My husband got me a new camera lens for my birthday in April, but we’ve been so busy with our Katie-girl and truck safety stuff that I haven’t had a chance to take it out for a test walk.
Yesterday, even though the weather people said there woud be a 10% chance of rain in the morning, my neighbor and I headed to my favorite park where the herons are nesting in their rookery and little birds are always excited to see us.
Early in the morning the sky was filled with puffy white clouds turning pink as the sun came up. I had high hopes. But shortly the rolling grey clouds moved in from the north, and it began to sprinkle. Still, she was game, and I really wanted to see whether there were baby herons, so we decided to go anyway. We both dressed for a 10% chance of rain.
Along the way, on the 40 minute drive, it began to pour. At worst case, we said, we’d drive by the heron rookery and check it out through the windshield. With the wipers on if need be.
But as we pulled into the nature center parking lot the sun began to peep out, making the landscape glow just a little.
Still, it was windy. And when the sun dropped back behind the clouds it was cold. Cold and windy made the little birds very insistent on our attention and we lingered on the boardwalk that edges the water where the herons live for quite awhile feeding the red winged blackbirds and a drenched, bedraggled woodpecker.
There was no action at the heron condo complex. I actually wondered if they had already hatched their little families and moved on. But there was one heron standing atop a nest, and it’s still early in the season, so mostly I was just confused.
We decided to try walking around the lake, I was hoping to get into the woods and out of the wind. It was really cold. Almost immediately we came upon a Canadian goose couple, one of which stepped into the path and began to hiss at us. Uh oh. I told my neighbor not to get too close, you don’t want to mess with an angry goose. Then I noticed the babies behind them.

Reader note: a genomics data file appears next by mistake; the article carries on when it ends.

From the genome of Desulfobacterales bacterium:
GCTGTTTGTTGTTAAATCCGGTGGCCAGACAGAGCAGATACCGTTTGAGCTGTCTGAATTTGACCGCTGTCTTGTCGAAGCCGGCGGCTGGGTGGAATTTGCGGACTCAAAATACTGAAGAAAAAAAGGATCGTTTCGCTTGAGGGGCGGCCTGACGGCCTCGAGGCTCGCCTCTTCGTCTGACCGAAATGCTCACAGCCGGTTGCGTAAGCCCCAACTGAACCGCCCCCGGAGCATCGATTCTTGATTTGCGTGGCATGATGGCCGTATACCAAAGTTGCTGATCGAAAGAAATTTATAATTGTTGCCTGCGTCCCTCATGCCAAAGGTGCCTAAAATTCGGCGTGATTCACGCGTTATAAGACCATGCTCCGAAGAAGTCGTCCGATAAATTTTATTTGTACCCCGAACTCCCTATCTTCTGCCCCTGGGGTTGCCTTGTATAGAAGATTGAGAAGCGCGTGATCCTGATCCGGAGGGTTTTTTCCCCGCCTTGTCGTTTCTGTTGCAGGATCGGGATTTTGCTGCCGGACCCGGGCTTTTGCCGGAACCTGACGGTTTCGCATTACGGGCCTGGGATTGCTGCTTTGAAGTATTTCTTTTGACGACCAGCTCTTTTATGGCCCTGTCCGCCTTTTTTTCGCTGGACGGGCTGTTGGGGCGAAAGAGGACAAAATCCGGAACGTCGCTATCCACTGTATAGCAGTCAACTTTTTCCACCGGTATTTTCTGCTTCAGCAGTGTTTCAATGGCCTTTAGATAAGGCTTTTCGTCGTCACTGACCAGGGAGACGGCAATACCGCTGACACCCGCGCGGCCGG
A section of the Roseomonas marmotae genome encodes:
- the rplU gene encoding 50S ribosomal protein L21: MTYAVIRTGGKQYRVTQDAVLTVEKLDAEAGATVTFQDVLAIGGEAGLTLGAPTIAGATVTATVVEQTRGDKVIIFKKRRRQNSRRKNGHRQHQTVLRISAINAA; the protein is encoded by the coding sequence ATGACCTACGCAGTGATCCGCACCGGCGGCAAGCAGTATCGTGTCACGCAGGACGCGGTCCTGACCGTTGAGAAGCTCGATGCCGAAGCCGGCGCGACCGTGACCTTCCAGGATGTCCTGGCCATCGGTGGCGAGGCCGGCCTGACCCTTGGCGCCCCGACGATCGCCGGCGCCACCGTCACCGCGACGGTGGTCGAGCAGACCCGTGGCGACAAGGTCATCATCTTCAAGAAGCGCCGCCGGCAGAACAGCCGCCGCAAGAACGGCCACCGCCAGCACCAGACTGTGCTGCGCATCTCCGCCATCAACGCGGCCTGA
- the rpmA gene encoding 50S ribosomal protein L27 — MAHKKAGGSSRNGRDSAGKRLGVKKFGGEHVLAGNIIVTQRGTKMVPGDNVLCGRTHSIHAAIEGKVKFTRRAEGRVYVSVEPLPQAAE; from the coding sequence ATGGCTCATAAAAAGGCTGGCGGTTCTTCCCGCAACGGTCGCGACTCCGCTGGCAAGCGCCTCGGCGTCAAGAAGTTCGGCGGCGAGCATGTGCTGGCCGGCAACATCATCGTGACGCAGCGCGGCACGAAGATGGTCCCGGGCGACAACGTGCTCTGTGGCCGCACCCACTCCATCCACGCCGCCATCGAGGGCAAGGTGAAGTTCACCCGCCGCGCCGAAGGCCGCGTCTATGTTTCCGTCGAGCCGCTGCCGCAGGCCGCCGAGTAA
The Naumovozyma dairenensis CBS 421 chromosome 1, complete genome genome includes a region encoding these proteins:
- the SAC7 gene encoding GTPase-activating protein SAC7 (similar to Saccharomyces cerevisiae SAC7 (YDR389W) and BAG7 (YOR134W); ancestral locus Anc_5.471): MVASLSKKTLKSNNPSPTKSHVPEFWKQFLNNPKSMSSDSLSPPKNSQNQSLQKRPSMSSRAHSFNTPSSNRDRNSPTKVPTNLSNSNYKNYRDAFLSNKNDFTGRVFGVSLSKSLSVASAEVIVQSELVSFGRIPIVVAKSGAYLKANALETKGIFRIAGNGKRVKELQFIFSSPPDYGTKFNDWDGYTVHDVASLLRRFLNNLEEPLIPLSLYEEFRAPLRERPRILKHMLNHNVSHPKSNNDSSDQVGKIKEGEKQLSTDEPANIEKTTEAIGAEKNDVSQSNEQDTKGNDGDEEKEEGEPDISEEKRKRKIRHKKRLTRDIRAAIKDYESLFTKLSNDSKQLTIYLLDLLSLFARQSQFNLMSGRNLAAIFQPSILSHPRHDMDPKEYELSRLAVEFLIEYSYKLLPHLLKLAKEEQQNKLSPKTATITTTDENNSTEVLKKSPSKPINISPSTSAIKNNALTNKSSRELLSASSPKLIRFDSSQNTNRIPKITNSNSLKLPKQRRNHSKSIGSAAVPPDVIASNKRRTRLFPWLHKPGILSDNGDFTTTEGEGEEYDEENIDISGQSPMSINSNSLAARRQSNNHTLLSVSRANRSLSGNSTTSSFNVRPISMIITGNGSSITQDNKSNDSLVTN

We gave them lots of room as we moved past them, then we watched the babies, from a place far enough away that the parents weren’t threatened. That’s where having a long lens is really helpful.
We didn’t get much further when the wind really picked up and we realized that walking all the way around the lake was going to be pretty miserable. So we turned around and headed back toward the car.
The parking lot greeter cranes were delighted we were back so soon. Their business had been a bit slow that morning, what with the weather and all. They were more than happy to get their parking permit payment in the form of a yummy snack.
We left damp, chilled and happy. I had the chance to try out the new lens , she got to feed a few birds and one hungry crane couple. We vowed we’d be back soon to monitor those illusive herons.
But we’d pay better attention to the weather report next time.